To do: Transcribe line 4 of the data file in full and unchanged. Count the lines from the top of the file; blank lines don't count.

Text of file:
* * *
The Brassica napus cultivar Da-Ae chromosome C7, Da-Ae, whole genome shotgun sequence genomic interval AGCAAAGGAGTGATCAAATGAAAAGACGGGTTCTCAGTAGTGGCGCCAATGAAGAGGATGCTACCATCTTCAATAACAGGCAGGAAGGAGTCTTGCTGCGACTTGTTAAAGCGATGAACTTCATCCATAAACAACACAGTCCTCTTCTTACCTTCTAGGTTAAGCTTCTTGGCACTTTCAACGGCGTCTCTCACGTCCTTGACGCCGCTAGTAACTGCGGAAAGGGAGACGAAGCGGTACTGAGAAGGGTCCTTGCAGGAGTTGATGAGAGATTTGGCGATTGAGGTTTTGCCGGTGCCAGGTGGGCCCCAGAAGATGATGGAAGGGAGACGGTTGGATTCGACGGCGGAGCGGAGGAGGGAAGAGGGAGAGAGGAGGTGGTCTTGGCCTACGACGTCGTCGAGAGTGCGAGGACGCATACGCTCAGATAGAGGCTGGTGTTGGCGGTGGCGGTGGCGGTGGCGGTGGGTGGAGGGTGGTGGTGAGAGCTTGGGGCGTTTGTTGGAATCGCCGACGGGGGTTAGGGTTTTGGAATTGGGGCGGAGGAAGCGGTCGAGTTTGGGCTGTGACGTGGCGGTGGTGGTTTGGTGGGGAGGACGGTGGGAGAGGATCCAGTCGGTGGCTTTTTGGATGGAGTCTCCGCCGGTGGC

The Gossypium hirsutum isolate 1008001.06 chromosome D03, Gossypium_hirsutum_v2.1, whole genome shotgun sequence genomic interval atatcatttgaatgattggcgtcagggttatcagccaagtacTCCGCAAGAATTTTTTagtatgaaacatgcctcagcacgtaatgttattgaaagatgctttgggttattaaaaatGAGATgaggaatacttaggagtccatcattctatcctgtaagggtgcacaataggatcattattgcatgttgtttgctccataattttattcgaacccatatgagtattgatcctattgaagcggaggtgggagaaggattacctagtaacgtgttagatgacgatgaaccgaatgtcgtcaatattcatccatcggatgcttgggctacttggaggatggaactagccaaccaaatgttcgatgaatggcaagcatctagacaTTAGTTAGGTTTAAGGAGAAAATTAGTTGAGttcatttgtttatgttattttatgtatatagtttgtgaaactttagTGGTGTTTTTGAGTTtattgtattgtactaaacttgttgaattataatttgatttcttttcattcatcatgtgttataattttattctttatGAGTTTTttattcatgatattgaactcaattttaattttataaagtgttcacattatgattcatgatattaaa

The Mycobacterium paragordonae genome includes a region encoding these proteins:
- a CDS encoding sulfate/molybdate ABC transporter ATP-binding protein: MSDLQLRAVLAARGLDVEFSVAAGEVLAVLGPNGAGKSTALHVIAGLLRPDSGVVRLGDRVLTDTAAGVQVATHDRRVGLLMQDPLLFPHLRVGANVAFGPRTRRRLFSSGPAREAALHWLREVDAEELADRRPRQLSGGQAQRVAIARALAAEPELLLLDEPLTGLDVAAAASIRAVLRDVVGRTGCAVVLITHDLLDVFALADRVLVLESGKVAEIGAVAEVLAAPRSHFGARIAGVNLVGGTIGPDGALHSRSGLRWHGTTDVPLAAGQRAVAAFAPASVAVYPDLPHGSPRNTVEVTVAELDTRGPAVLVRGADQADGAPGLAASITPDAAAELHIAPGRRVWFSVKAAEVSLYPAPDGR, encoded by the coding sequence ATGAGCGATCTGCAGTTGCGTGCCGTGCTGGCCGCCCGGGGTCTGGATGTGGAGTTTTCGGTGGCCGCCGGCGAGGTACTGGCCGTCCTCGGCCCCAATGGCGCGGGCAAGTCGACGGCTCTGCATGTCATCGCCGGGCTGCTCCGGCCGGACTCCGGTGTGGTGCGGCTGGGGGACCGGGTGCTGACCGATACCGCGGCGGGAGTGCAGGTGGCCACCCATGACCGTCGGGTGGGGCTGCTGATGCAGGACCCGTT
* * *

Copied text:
- a CDS encoding sulfate/molybdate ABC transporter ATP-binding protein: MSDLQLRAVLAARGLDVEFSVAAGEVLAVLGPNGAGKSTALHVIAGLLRPDSGVVRLGDRVLTDTAAGVQVATHDRRVGLLMQDPLLFPHLRVGANVAFGPRTRRRLFSSGPAREAALHWLREVDAEELADRRPRQLSGGQAQRVAIARALAAEPELLLLDEPLTGLDVAAAASIRAVLRDVVGRTGCAVVLITHDLLDVFALADRVLVLESGKVAEIGAVAEVLAAPRSHFGARIAGVNLVGGTIGPDGALHSRSGLRWHGTTDVPLAAGQRAVAAFAPASVAVYPDLPHGSPRNTVEVTVAELDTRGPAVLVRGADQADGAPGLAASITPDAAAELHIAPGRRVWFSVKAAEVSLYPAPDGR, encoded by the coding sequence ATGAGCGATCTGCAGTTGCGTGCCGTGCTGGCCGCCCGGGGTCTGGATGTGGAGTTTTCGGTGGCCGCCGGCGAGGTACTGGCCGTCCTCGGCCCCAATGGCGCGGGCAAGTCGACGGCTCTGCATGTCATCGCCGGGCTGCTCCGGCCGGACTCCGGTGTGGTGCGGCTGGGGGACCGGGTGCTGACCGATACCGCGGCGGGAGTGCAGGTGGCCACCCATGACCGTCGGGTGGGGCTGCTGATGCAGGACCCGTT